March 15, 2007

A Civil Discussion: Views on Current Debates in the Karenissues Forum

By Naw Show Ei Ei Tun
School of Advanced International Studies (SAIS)
Johns Hopkins University


It's been a privilege to read what's on the mind of my fellow Karen people. I have no single doubt that you all love the Karen people and want to do something for a positive change in whatever way you can. Otherwise, you won't even be reading or participating in this forum.

On the Four Principles, I strongly do think it is a very good thing that we all put the Four Principles on the table and openly discuss about it. I appreciate all those who have boldly shared your thoughts and opinions. Otherwise, we all turn next to our graveyard and find out our revolution is far from reaching its goal before we realized it. Some of us have even got very emotional and anxious as if we were betraying the Karen revolution by critically reviewing the Four Principles. And I acknowledge it is very hard to swallow as many lives have been lost, valuable lands and farms have been taken away, and families have been torn apart. Thankfully, this forum is not a contest of racing who is more faithful or loyal to the Karen people, but to openly discuss with an "open-mind" to explore feasible options and alternatives. I don't want to make any comment on the soundness of the Four Principles and what not, because I just simply do not know enough about it. And I have never read the actual writing of Saw Ba Oo Gyi either. But I just wanted to share some perspectives.

A struggle of such is not only unique to the Karen people. And it is not only among the Karen leaders or only Saw Ba Oo Gyi who came up with a set of principles to initiate and guide a certain revolution. Look around us.

Even "Marxism," the idea of one of the greatest philosophers, political economists and revolutionaries, Karl Marx from Germany, had been so powerful and influential across the globe that it even divided the world apart and turned it into a major Cold War. But finally people do have to all acknowledge that Marxism, no matter how ideal it is as an ideology, does not work as it glorious slogan sounds. Even still, Marx did not leave only four sentences but carefully articulated in an entire book (I cannot remember how many pages). At the same time, now a days "democracy" itself is now facing numerous challenges and uncertainties. If you want to know more, please read the article written by Fareed Zacharia, called "the Rise of Illliberal Democracy."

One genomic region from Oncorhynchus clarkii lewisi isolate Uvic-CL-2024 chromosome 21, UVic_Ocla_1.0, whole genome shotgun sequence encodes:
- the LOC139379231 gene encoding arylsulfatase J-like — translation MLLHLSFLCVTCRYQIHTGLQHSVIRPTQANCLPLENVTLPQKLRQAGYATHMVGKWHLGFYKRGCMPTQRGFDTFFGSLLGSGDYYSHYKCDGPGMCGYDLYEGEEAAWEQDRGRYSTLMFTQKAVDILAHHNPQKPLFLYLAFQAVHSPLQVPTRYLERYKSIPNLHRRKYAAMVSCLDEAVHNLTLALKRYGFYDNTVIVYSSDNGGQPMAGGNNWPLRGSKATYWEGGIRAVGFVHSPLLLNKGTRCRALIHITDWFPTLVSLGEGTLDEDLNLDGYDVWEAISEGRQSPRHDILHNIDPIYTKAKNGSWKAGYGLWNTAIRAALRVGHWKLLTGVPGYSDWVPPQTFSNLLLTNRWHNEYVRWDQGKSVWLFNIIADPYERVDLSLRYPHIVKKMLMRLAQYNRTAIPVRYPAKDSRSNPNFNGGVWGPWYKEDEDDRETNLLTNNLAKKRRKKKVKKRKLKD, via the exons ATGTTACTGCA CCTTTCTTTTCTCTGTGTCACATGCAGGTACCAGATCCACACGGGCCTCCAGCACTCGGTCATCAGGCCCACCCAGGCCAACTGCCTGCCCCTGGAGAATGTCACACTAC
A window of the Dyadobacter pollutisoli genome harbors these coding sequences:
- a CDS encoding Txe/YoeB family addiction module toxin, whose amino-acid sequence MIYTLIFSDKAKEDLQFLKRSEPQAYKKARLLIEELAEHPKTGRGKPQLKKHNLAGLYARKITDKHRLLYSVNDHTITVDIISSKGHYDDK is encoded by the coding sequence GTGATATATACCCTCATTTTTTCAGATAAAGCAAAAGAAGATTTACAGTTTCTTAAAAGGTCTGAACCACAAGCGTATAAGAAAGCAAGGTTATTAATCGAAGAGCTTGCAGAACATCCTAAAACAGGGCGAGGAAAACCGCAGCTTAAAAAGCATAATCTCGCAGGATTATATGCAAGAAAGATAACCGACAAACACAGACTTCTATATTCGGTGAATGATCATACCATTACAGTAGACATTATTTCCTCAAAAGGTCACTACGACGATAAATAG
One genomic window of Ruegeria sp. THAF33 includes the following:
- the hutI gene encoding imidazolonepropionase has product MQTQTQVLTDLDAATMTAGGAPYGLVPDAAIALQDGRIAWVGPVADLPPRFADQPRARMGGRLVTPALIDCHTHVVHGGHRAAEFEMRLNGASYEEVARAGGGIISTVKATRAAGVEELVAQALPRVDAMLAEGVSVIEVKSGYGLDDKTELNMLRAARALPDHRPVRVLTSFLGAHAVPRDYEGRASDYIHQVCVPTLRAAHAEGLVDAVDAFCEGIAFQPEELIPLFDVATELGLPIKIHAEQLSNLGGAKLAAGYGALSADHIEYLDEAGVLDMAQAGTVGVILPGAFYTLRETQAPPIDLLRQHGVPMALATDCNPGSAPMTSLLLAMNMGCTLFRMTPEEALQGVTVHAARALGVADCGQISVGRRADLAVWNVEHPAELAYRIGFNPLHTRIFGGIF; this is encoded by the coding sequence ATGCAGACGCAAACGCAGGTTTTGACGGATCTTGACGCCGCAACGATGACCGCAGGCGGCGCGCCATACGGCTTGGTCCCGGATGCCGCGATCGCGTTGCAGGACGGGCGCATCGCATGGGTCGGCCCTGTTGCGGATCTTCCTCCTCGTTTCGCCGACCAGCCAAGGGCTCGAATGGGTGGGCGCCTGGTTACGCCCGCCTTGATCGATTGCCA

Let me give you one example of someone who strongly subscribed "his version" of "Marxism": the founding father of today's People's Republic of China (PRC), Mao Zedong. Firmly believing in "Marxist" ideology, Mao tried to implement it in many ways, the two most well-known or perhaps, tragic of which were the Great Leap Forward and the Cultural Revolution. Both of them turned out to be a deadly blunder and put millions of Chinese starved to dead. Mao cut off diplomatic or trade relations with other countries. At Mao's death, his very close colleague and subordinate, Deng Xiaoping, realizing the critical needs of his countrymen on the ground and sensing changes in the global world order, decided to not be immensely ideological as his leader, Mao but to be boldly "pragmatic." As such, he took a sea change policy with the famous slogan "whether a cat is black or white as long as it catches mouse" and adopted an Open Door economic policy and began normalizing diplomatic relations with other countries. Was Deng a betrayal of PRC's founding father? Till today, as much as the Chinese leaders and people continue to revere Mao as the great leader of modern China, they also acknowledged and admitted that Mao's policy did not work. These are not my arguments but widely accepted facts of life in the history of China.

Next, please allow me to give another example: a very simplified version of Indonesia's story although it is not precisely analogous to China's story. By discussing very briefly about such as complicated issue, I know I'm risking the danger of being miss-interpreted. Even if it has to be that way, let it be so. Take a look at the founding father of modern Indonesia, Sukarno. On the verge of getting Independence from the Dutch colonial power, President Sukarno came up with the idea of "Five Principles" or "Pancasila" as a recipe for Indonesian nationalism:
1. Belief in the one and only God
2. Just and civilized humanity
3. The unity of Indonesia
4. Democracy guided by the inner wisdom in the unanimity arising out of deliberations amongst representatives
5. Social justice for the whole of the people of Indonesia

Each of the principles and all as a whole sound very good, inclusive and forward-looking. However, when Sukarno become highly ideological about nationalism but paid no attention whatsoever to the economic deprivation of his country at the time, he has no choice but to step down. In fact, he was even put under house arrest. People cared less about the principles on the ivory tower as they were not meeting the brutal needs of the people on the ground. Despite of all, the people of Indonesia till today respect and acknowledge Sukarno as the founding father of modern Indonesia, but not with a blind eye to his weaknesses. His daughter, Megawati, was even elected as the President of the country over thirty years later.

The point of all is that it is nothing wrong with reviewing the Four Principles. Please continue to do so. But please don't loose focus on aiming a better future or a positive change for the war-torn land and war-weary Karen people. But we should try our best not to hold personal grudges upon each other. If not, it will be counter-productive and fruitless. And I am not saying the Four Principles will end up like Marx's ideology or Sukarno's Five Principles as I said I personal don't know enough about it at the moment.